An anonymous reader sends this quote from a press release at Eurekalert: "UC San Francisco scientists working in the lab used a chemical found in an anti-wrinkle cream to prevent the death of nerve cells damaged by mutations that cause an inherited form of Parkinson's disease. A similar approach might ward off cell death in the brains of people afflicted with Parkinson’s disease, the team suggested in a study reported online in the journal Cell on August 15 (abstract). ... Mutations that cause malfunction of the targeted enzyme, PINK1, are directly responsible for some cases of early-onset Parkinson’s disease. Loss of PINK1 activity is harmful to the cell’s power plants, called mitochondria, best known for converting food energy into another form of chemical energy used by cells, the molecule ATP. In Parkinson’s disease, poorly performing mitochondria have been associated with the death of dopamine-producing nerve cells in a region of the brain called the substantia nigra, which plays a major role in control of movement. Loss of these cells is a hallmark of Parkinson’s disease and the cause of prominent symptoms including rigidity and tremor. A UCSF team led by Shokat, a Howard Hughes Medical Institute Investigator, used the chemical, called kinetin, to increase mutant PINK1 enzyme activity in nerve cells to near normal levels. 'In light of the fact that mutations in PINK1 produce Parkinson’s disease in humans, the finding that kinetin can speed mutated PINK1 activity to near normal levels raises the possibility that kinetin may be used to treat these patients,' Shokat said."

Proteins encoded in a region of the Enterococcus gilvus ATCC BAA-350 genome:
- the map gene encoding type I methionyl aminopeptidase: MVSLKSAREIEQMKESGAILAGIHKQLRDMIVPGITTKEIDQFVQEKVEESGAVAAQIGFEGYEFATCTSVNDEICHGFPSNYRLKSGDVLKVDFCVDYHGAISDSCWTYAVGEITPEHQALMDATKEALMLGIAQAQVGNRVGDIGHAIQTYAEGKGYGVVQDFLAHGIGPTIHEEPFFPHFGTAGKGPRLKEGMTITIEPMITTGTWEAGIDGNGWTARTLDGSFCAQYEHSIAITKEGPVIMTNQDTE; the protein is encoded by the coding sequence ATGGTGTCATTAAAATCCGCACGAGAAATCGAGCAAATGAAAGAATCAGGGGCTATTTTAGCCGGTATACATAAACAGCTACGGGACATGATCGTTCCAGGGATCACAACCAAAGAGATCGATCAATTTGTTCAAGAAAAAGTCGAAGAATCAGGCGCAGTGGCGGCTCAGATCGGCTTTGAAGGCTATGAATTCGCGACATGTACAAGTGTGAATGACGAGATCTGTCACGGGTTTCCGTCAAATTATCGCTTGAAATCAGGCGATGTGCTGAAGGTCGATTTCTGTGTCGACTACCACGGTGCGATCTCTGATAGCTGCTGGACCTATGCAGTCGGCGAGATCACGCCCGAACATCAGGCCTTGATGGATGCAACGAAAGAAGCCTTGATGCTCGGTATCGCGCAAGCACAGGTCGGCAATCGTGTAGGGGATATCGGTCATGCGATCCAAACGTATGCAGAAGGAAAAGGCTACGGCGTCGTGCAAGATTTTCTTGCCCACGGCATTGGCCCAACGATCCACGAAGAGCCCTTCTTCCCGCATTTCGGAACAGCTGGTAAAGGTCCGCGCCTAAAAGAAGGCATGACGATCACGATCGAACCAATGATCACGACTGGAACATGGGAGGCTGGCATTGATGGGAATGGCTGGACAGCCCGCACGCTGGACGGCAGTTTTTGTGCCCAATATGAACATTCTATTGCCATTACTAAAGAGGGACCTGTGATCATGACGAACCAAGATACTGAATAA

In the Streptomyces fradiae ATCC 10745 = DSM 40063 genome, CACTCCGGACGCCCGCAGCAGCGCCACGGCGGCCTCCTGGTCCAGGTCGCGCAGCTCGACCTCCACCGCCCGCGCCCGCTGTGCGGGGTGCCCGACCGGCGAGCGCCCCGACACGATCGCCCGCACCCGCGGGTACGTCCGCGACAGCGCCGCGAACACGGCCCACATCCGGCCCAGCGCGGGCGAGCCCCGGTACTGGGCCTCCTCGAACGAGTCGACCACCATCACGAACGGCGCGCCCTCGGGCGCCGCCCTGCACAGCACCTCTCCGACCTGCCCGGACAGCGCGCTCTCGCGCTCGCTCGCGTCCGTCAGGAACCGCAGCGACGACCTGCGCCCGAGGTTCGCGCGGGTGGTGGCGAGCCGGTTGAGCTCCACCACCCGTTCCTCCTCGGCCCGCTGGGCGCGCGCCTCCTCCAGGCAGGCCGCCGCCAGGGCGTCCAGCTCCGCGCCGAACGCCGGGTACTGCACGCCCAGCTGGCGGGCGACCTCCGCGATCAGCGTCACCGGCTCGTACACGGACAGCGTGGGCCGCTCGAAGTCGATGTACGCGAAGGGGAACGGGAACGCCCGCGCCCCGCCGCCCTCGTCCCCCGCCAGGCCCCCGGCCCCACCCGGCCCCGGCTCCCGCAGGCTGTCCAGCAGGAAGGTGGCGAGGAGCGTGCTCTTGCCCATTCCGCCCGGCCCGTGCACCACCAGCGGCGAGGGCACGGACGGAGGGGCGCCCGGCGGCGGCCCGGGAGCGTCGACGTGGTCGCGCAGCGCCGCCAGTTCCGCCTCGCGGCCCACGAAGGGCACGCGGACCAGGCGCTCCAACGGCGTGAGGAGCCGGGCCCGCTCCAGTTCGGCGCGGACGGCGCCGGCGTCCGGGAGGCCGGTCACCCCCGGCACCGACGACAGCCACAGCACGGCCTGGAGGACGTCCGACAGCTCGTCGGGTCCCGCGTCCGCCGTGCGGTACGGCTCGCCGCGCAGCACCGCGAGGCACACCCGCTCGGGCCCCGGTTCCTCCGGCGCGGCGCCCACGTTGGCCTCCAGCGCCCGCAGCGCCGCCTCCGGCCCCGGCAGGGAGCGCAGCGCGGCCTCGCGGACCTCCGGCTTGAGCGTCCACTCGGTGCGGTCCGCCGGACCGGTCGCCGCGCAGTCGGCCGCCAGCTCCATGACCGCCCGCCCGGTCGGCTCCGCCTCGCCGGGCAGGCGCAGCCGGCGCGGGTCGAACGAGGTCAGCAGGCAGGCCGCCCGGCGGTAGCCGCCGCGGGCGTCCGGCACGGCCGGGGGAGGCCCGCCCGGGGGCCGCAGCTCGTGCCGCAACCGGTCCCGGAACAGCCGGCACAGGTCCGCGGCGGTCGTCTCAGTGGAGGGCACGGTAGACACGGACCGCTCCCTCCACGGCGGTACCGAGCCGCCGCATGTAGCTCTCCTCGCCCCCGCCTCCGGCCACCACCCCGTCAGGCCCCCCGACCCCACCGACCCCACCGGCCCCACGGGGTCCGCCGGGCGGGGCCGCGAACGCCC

Catch up on stories from the past week (and beyond) at the Slashdot story archive